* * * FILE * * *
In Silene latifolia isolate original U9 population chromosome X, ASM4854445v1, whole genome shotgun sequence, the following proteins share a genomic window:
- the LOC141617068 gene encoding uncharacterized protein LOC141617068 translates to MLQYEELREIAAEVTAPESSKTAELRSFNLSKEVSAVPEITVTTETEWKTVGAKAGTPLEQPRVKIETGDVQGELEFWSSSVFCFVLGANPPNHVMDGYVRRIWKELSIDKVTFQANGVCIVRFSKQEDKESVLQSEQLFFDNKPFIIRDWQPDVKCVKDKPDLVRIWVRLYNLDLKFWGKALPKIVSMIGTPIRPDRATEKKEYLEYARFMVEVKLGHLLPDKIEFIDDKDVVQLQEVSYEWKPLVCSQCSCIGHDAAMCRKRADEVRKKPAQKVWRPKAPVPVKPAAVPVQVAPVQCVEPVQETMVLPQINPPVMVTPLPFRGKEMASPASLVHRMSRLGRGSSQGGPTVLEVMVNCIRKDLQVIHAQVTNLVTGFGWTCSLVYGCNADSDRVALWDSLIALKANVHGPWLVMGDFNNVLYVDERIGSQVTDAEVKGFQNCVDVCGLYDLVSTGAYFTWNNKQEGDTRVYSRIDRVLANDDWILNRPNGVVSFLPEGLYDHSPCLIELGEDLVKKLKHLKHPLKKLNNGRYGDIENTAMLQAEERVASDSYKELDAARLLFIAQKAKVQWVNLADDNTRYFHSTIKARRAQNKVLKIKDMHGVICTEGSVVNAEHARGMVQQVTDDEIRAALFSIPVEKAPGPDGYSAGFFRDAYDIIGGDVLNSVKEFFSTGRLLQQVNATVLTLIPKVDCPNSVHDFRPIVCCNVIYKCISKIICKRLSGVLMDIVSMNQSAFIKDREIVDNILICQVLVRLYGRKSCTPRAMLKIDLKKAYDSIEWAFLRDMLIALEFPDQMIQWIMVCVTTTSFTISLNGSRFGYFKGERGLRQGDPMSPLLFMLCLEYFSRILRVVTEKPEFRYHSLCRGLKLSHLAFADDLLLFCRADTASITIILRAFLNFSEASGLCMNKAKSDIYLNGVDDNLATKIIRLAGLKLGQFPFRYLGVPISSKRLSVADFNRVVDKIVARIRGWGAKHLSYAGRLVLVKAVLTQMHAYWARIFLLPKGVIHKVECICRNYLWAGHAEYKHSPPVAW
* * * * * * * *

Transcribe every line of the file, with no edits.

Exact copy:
In Silene latifolia isolate original U9 population chromosome X, ASM4854445v1, whole genome shotgun sequence, the following proteins share a genomic window:
- the LOC141617068 gene encoding uncharacterized protein LOC141617068 translates to MLQYEELREIAAEVTAPESSKTAELRSFNLSKEVSAVPEITVTTETEWKTVGAKAGTPLEQPRVKIETGDVQGELEFWSSSVFCFVLGANPPNHVMDGYVRRIWKELSIDKVTFQANGVCIVRFSKQEDKESVLQSEQLFFDNKPFIIRDWQPDVKCVKDKPDLVRIWVRLYNLDLKFWGKALPKIVSMIGTPIRPDRATEKKEYLEYARFMVEVKLGHLLPDKIEFIDDKDVVQLQEVSYEWKPLVCSQCSCIGHDAAMCRKRADEVRKKPAQKVWRPKAPVPVKPAAVPVQVAPVQCVEPVQETMVLPQINPPVMVTPLPFRGKEMASPASLVHRMSRLGRGSSQGGPTVLEVMVNCIRKDLQVIHAQVTNLVTGFGWTCSLVYGCNADSDRVALWDSLIALKANVHGPWLVMGDFNNVLYVDERIGSQVTDAEVKGFQNCVDVCGLYDLVSTGAYFTWNNKQEGDTRVYSRIDRVLANDDWILNRPNGVVSFLPEGLYDHSPCLIELGEDLVKKLKHLKHPLKKLNNGRYGDIENTAMLQAEERVASDSYKELDAARLLFIAQKAKVQWVNLADDNTRYFHSTIKARRAQNKVLKIKDMHGVICTEGSVVNAEHARGMVQQVTDDEIRAALFSIPVEKAPGPDGYSAGFFRDAYDIIGGDVLNSVKEFFSTGRLLQQVNATVLTLIPKVDCPNSVHDFRPIVCCNVIYKCISKIICKRLSGVLMDIVSMNQSAFIKDREIVDNILICQVLVRLYGRKSCTPRAMLKIDLKKAYDSIEWAFLRDMLIALEFPDQMIQWIMVCVTTTSFTISLNGSRFGYFKGERGLRQGDPMSPLLFMLCLEYFSRILRVVTEKPEFRYHSLCRGLKLSHLAFADDLLLFCRADTASITIILRAFLNFSEASGLCMNKAKSDIYLNGVDDNLATKIIRLAGLKLGQFPFRYLGVPISSKRLSVADFNRVVDKIVARIRGWGAKHLSYAGRLVLVKAVLTQMHAYWARIFLLPKGVIHKVECICRNYLWAGHAEYKHSPPVAW